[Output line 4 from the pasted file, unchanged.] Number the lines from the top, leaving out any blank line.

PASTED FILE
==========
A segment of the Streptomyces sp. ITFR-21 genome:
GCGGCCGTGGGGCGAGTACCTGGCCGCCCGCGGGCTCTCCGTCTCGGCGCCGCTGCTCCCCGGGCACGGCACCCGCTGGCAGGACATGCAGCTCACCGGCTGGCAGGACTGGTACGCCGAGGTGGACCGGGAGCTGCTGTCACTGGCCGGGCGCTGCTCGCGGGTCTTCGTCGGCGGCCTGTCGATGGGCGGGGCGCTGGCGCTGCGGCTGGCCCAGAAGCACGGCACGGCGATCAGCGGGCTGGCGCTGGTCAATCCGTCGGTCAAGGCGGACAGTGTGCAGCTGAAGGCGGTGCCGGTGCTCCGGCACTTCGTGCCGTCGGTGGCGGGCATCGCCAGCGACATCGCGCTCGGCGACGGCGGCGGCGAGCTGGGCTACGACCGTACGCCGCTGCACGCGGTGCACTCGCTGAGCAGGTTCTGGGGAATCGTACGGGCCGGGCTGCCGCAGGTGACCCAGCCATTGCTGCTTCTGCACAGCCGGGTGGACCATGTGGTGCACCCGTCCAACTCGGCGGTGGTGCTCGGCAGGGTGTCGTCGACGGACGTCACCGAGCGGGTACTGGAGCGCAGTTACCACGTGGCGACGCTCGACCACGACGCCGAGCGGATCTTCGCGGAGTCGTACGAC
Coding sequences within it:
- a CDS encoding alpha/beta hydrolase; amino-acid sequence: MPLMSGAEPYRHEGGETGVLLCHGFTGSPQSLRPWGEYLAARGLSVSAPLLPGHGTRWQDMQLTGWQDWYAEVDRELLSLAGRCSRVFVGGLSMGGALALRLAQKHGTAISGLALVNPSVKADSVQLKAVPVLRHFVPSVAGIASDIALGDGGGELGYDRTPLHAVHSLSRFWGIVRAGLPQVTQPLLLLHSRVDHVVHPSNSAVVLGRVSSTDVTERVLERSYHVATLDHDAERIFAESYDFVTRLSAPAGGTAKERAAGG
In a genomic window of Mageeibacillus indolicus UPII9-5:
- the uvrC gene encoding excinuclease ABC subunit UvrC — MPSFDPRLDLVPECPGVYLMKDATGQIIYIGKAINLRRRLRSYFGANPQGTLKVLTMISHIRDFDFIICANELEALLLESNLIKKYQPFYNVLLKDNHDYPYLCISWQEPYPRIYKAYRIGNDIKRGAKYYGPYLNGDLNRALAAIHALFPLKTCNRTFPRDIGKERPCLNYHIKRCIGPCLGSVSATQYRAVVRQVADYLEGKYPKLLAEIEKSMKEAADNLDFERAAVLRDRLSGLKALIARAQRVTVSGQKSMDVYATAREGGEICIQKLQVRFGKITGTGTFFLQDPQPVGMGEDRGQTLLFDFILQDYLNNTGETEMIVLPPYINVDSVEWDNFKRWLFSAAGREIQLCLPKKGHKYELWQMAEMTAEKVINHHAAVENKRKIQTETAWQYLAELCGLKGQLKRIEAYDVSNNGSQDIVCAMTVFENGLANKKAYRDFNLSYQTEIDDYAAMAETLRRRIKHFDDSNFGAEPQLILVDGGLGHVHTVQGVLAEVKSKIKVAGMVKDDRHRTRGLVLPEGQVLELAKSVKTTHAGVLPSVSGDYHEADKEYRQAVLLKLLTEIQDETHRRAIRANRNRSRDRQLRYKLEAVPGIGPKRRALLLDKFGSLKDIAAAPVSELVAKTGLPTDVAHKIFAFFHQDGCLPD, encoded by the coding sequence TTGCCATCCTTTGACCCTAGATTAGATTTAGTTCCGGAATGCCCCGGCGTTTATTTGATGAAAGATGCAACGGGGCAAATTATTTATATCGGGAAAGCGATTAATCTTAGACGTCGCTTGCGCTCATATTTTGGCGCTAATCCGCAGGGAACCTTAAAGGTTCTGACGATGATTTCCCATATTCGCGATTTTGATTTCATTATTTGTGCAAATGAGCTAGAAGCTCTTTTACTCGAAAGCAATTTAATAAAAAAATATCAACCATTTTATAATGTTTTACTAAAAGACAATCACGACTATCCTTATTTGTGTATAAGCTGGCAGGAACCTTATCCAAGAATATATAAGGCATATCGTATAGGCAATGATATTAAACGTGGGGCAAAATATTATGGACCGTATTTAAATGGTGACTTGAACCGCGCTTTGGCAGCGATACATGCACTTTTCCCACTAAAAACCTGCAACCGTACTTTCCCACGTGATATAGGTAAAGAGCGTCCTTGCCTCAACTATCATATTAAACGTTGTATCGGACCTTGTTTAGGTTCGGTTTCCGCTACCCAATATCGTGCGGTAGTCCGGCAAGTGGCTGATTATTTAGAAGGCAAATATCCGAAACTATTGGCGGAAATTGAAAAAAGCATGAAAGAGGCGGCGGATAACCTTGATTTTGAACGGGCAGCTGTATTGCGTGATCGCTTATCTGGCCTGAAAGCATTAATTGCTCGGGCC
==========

- a CDS encoding alpha/beta hydrolase; amino-acid sequence: MPLMSGAEPYRHEGGETGVLLCHGFTGSPQSLRPWGEYLAARGLSVSAPLLPGHGTRWQDMQLTGWQDWYAEVDRELLSLAGRCSRVFVGGLSMGGALALRLAQKHGTAISGLALVNPSVKADSVQLKAVPVLRHFVPSVAGIASDIALGDGGGELGYDRTPLHAVHSLSRFWGIVRAGLPQVTQPLLLLHSRVDHVVHPSNSAVVLGRVSSTDVTERVLERSYHVATLDHDAERIFAESYDFVTRLSAPAGGTAKERAAGG